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January 13, 2017

Eating Healthy Prehistorically?

Diet fads come and go, but one which has been around for centuries is the paleo diet. The name paleo comes from “Paleolithic” and reflects the fact that the diet encourages us to eat foods which our ancestors would have eaten, long before modern hunting or farming methods affected the food chain.

It is not always easy to know for sure if a food is compatible with the paleo diet; after all, not everyone can be a history expert, with an understanding of what ingredients pre-dated the introduction of agriculture 10,000 years ago! There are a few easy steps you can follow while getting started to help you stick to your paleo diet; for example, try to only buy your fruits and vegetables from organic shops. This is the best way to ensure that you cut out those damaging, modern pesticides and fertilizers.
Read more about the benefits and dos and don’ts of following a paleo diet, and then visit Paleo Grubs to get some recipe inspiration for your next meal.

Why Go Paleo?

There are lots of health benefits to the paleo diet. Some of the changes will help people at risk of developing certain conditions; others will paleo_food_woodhelp those already diagnosed with conditions such as heat or gluten allergies feel better straight away. As with any major dietary change, if you have a serious medical condition you should check with your family doctor first as to whether they have any concerns.

The paleo diet cuts out certain foods immediately, including refined sugar, wheat, and foods which are full of empty calories. On the other hand, it will dramatically increase your intake of fruits and vegetables, healthy proteins and healthy fats, such as the omega-3 oils found in many fish.

While many people choose the paleo diet to improve their general health and well-being, it can be used to help you lose weight. The healthy fat content, combined with large portions of fruit and vegetables, keep you feeling fuller for longer, cutting down on cravings for unhealthy snacks between meals. Unlike a lot of calorie-controlled weight loss diets, there’s no tiresome counting or weighing needed. You can simply cook and enjoy the food you want to eat.

Not only can the paleo diet help you lose weight, but it can also help you to feel better. High in antioxidants, which can help prevent a number of diseases including heart disease and certain types of cancer, and low in chemical additives, which can interfere with our natural sleep patterns, adopting a paleo diet will leave you feeling naturally healthier and more energetic.

Switching to paleo will start a natural detox process, cutting out processed foods, junk foods, and all those chemical ingredients which are found in many modern foodstuffs. Getting back to basics means a diet that flushes all those toxins out of your system, leaving you eating nothing but natural ingredients and meals.

Dos and Don’ts for Paleo Diets

In the beginning, it can be difficult to get a handle on which foods are allowed on a paleo diet and which are forbidden. You will soon find it easy to get the recipe perfected for a few favorite family meals, after visiting a site like paleogrubsbookreview.org,  and then you can start to add new ingredients as you become more adventurous and more settled in your paleo lifestyle.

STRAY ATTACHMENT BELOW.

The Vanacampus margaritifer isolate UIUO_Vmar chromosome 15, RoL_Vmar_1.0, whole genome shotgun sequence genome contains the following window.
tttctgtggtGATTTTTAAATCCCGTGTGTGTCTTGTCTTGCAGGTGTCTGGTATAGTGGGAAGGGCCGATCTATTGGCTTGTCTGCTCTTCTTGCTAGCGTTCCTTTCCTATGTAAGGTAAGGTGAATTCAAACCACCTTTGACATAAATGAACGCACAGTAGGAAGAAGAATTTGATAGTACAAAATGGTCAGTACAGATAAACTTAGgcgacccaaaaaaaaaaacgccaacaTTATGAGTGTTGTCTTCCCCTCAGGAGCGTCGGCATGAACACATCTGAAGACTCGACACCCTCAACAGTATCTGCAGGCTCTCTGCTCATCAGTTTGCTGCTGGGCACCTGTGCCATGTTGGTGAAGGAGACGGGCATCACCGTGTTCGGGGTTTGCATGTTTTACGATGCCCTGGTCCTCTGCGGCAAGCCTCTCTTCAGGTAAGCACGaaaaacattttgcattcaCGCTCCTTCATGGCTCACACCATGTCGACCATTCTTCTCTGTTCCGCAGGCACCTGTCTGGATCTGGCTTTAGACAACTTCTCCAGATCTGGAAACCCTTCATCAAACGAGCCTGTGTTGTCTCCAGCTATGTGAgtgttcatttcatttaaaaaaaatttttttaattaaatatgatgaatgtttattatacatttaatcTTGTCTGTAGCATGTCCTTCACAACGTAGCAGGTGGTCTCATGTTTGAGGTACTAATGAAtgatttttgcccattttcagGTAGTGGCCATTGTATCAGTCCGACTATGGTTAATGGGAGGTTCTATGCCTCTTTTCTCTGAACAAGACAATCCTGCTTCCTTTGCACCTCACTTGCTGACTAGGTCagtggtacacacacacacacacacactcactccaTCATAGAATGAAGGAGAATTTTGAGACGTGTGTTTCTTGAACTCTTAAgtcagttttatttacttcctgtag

Meat was a staple of the caveman diet, and chicken, beef, lamb, pork and turkey are all a staple of the paleo diet too. Eggs are also a major part of paleo cooking, though as with fruit and vegetables you should go for the cage-free and organic options where available. Fish is a welcome alternative to meat for the paleo chef, especially mackerel and salmon which are high in omega-3 healthy fats.

Cavemen would have feasted on wild vegetables to subsidize their diet, and the modern paleo family should make use of the long list of vegetables allowed on the diet — everything from asparagus, parsnips, and sprouts to beets, carrots and cauliflower. Most fruits are allowed on the paleo diet, including 21st-century “superfoods” like cranberries, guava, and pomegranates, as well as the more common family favorites apples, peaches and bananas.

You can add nuts and seeds to your paleo diet as a handy snack or to increase the flavor of home-cooked meals. One of the highlights of a paleo diet for weight loss is that you can continue eating butter. Most calorie-controlled diets immediately tell you to ditch the delicious spread and cooking ingredient, but as it pre-dates agriculture, it’s allowed under paleo rules.

Figuring out what foods to avoid just needs a bit of common sense — no processed foods, junk food (even burgers!) or anything with chemical additives like fizzy drinks. There are a few peculiarities, however, that lots of people expect would be allowed on a paleo diet, yet aren’t. Dairy foods, for example, are forbidden on the paleo diet as Paleolithic man did not drink milk or have the ability to make other dairy products like yogurt and cheese until basic agricultural techniques were introduced. Potatoes are another no-go food that many paleo beginners are surprised to learn they must avoid. They do not grow in the wild and take more farming than you might expect to develop and harvest.

It may take a little time to get used to the dos and don’ts of a paleo diet, but it is worth persisting and getting it right, as the benefits to your health will be enormous.